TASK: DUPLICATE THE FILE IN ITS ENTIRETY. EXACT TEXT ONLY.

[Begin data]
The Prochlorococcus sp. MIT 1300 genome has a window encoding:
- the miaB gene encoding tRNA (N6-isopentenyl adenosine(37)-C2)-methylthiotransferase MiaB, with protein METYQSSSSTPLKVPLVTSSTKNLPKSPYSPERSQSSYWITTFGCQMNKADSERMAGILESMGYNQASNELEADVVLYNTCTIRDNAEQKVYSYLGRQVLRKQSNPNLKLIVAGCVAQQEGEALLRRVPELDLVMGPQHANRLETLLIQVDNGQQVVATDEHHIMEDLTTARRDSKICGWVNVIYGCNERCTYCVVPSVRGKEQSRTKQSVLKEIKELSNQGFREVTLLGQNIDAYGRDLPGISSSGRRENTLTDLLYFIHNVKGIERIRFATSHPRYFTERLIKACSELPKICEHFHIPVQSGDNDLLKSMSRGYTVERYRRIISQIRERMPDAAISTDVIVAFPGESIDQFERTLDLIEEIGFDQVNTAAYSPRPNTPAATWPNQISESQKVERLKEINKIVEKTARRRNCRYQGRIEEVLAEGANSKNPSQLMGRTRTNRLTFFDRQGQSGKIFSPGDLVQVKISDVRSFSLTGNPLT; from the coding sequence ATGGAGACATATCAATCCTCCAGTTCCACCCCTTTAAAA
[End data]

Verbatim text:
The Prochlorococcus sp. MIT 1300 genome has a window encoding:
- the miaB gene encoding tRNA (N6-isopentenyl adenosine(37)-C2)-methylthiotransferase MiaB, with protein METYQSSSSTPLKVPLVTSSTKNLPKSPYSPERSQSSYWITTFGCQMNKADSERMAGILESMGYNQASNELEADVVLYNTCTIRDNAEQKVYSYLGRQVLRKQSNPNLKLIVAGCVAQQEGEALLRRVPELDLVMGPQHANRLETLLIQVDNGQQVVATDEHHIMEDLTTARRDSKICGWVNVIYGCNERCTYCVVPSVRGKEQSRTKQSVLKEIKELSNQGFREVTLLGQNIDAYGRDLPGISSSGRRENTLTDLLYFIHNVKGIERIRFATSHPRYFTERLIKACSELPKICEHFHIPVQSGDNDLLKSMSRGYTVERYRRIISQIRERMPDAAISTDVIVAFPGESIDQFERTLDLIEEIGFDQVNTAAYSPRPNTPAATWPNQISESQKVERLKEINKIVEKTARRRNCRYQGRIEEVLAEGANSKNPSQLMGRTRTNRLTFFDRQGQSGKIFSPGDLVQVKISDVRSFSLTGNPLT; from the coding sequence ATGGAGACATATCAATCCTCCAGTTCCACCCCTTTAAAA